How First Physician Corp. Turned Around Its Patient Satisfaction Scores
Emergency medicine physicians at a Massachusetts medical group relied on data sharing and individualized coaching to dramatically improve patient satisfaction scores.
From 2011 to 2012, First Physician Corp., a 23-physician emergency medicine group that staffs the emergency department (ED) at Charlton Memorial Hospital, Fall River, Mass., raised its patient satisfaction scores from less than 20 percent to 99 percent—and has sustained its high marks ever since. Leaders credit their success to approaching physicians with the right attitude and giving them the tools they need to succeed.
“What makes it work for us is that we have removed the value judgment,” says Brian Tsang, MD, FACEP, president of First Physician and medical director of the emergency department at Charlton Memorial Hospital, part of Southcoast Health System, New Bedford, Mass. “We treat patient satisfaction like any other part of our job, just like shoulder reductions, emergency vascular access, or fluid management in a septic CHF [congestive heart failure] patient. Some people are naturally better than others at any one of these skills. But that doesn’t make them better doctors or better people. If they are naturally good at one of these, then there are probably five other skills they have to struggle to get good at.”
Recognizing that many physicians need help improving how they interact with patients, leaders at First Physician have created an environment that taps their competitive nature and desire to learn.
Getting Physicians Engaged
Back in 2011, hospital leaders expressed concern about First Physician’s low Hospital Consumer Assessment of Healthcare Providers and Systems (HCAHPS) scores, which were consistently below the 20th percentile among ED physicians.
The main culprit was lack of physician engagement and understanding, says Lissa B. Singer, RNP, MBA, CPC, First Physician’s chief quality officer. “I don’t think physicians saw the connection between our patient satisfaction scores and the viability of our contract with the hospital,” she says. “Also, many of our physicians were trained to provide good medicine but not necessarily to make patients happy. As ED physicians, they thought good medicine was enough.”
Before launching an initiative to improve patient satisfaction, Tsang and Singer asked the hospital to invest in a larger sample size for their surveys so the results would have more credibility with physicians. Based on advice from their HCAHPS survey vendor, they requested 30 completed surveys per clinician per quarter.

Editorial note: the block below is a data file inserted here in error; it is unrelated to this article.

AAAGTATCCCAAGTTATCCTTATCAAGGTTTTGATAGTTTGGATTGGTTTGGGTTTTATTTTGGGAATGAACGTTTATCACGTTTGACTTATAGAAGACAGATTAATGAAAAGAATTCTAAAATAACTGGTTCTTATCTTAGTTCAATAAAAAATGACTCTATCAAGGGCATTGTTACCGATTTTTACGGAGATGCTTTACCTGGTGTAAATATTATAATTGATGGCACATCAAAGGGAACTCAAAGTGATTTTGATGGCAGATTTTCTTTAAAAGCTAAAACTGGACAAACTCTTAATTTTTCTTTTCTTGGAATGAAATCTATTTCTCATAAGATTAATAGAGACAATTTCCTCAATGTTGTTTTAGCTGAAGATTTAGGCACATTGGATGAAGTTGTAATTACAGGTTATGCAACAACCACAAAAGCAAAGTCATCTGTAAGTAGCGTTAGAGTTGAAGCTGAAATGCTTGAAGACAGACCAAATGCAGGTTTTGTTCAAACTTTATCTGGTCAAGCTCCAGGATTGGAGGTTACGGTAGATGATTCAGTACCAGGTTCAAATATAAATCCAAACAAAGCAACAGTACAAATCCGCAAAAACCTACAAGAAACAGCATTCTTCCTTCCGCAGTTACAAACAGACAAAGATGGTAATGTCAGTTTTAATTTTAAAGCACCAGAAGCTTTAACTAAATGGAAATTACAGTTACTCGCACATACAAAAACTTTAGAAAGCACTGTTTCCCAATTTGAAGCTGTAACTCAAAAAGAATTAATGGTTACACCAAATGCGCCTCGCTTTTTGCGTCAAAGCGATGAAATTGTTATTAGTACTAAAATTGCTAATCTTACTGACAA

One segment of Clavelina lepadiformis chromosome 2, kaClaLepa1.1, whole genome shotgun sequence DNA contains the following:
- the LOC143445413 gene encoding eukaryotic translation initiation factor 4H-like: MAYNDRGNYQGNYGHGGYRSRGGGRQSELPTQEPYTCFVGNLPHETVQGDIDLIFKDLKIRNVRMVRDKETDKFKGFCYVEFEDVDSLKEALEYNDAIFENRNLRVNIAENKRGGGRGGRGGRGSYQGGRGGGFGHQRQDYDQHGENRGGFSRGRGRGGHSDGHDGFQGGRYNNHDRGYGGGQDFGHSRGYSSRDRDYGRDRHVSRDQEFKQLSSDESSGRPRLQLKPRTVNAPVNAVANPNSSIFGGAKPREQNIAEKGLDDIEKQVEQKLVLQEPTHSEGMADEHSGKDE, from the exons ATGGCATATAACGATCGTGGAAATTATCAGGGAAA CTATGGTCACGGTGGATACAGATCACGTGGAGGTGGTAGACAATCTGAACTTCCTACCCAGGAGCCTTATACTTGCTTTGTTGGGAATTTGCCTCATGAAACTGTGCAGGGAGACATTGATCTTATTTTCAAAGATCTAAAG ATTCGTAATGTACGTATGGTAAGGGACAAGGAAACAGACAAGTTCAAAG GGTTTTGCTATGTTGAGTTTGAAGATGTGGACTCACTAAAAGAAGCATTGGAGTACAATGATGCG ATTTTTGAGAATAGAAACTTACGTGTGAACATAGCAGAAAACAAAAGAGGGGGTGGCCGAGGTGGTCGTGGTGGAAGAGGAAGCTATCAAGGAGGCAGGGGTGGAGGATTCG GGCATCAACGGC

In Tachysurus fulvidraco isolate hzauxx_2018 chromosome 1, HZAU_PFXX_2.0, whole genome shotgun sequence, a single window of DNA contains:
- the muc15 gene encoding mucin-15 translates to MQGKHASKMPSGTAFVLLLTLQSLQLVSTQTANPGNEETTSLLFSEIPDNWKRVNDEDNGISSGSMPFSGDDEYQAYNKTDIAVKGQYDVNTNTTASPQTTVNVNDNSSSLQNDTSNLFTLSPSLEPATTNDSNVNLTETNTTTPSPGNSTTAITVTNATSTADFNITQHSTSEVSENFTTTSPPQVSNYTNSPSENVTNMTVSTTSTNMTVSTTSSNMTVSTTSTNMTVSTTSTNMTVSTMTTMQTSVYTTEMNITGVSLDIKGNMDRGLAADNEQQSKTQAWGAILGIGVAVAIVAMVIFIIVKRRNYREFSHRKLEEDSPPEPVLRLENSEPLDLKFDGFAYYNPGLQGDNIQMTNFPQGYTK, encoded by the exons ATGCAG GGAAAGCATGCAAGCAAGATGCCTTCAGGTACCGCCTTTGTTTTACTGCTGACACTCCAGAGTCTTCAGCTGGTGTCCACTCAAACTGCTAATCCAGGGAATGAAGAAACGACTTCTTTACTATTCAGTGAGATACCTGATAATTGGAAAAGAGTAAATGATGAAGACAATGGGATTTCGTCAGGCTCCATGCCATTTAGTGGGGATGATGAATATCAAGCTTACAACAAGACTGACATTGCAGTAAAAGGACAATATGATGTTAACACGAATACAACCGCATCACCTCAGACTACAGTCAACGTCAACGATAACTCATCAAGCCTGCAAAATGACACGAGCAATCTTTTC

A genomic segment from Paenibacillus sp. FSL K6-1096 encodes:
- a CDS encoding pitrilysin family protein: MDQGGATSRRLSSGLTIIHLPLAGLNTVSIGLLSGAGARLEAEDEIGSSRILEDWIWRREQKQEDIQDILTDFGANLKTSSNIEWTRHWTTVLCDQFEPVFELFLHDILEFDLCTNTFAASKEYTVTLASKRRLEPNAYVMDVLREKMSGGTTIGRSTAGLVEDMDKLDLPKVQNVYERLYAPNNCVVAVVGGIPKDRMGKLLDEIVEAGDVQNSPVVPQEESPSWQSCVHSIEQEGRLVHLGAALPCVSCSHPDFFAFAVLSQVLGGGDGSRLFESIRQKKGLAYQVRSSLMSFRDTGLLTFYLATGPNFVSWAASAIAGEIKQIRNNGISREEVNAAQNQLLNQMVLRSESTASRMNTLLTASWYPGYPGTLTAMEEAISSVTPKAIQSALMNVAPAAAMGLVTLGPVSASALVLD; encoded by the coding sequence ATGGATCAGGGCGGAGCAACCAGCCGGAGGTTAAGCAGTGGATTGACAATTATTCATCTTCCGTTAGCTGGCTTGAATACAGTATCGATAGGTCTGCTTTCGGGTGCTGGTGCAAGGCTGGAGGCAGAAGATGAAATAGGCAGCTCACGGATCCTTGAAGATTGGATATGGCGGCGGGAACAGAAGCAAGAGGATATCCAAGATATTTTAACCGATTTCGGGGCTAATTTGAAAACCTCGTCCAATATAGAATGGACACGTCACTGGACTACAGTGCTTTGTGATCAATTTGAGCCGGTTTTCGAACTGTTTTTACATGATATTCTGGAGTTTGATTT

Once they had more extensive data in hand, they shared the unblinded data with the entire group—a practice they have continued every quarter via email blasts. “You need to get the right data and enough of it to convince people that it is valid,” Tsang says. “Once you get it, you need to show the data to everyone. We physicians have been competing all our lives, and once you get us to believe in the data, then we will get the numbers to move.”
Leaders decided to give physicians a three-month interim period before the unblinded data would be shared with the entire group. For the first month, they published the scores without names attached. The next month, only the physicians could view the physician scores, and only the nurse practitioners and physician assistants could view their scores. The following month, leaders allowed all clinicians to view their own scores before they were unblinded and shared with the entire group. “That was one of the biggest motivators,” Singer says. “It became a healthy competition but also provided an opportunity for others to offer support and promote teamwork.”
Robert “Bo” M. Snyder, Jr., FACHE, president, Bo Snyder Consulting, Inc., Kalamazoo, Mich., agrees that unblinded data can help spark providers to change. “Healthcare leaders often make the mistake of thinking that they can motivate physicians to improve patient satisfaction,” he says. “But only physicians can motivate themselves—it has to come from within.”
Dealing with the Productivity Problem
“Most physicians’ No. 1 concern was that improving patient satisfaction meant they would get stuck in a room talking with each patient for a very long time,” Singer says. To mitigate this issue, physicians were encouraged to build one-minute “speed bumps” into each patient visit. During these breaks, the physicians would let patients talk about issues that might not be related to their medical problem, without interrupting them. “Eventually, physicians realized that one minute wouldn’t make or break their productivity, and patients really appreciated it,” she says.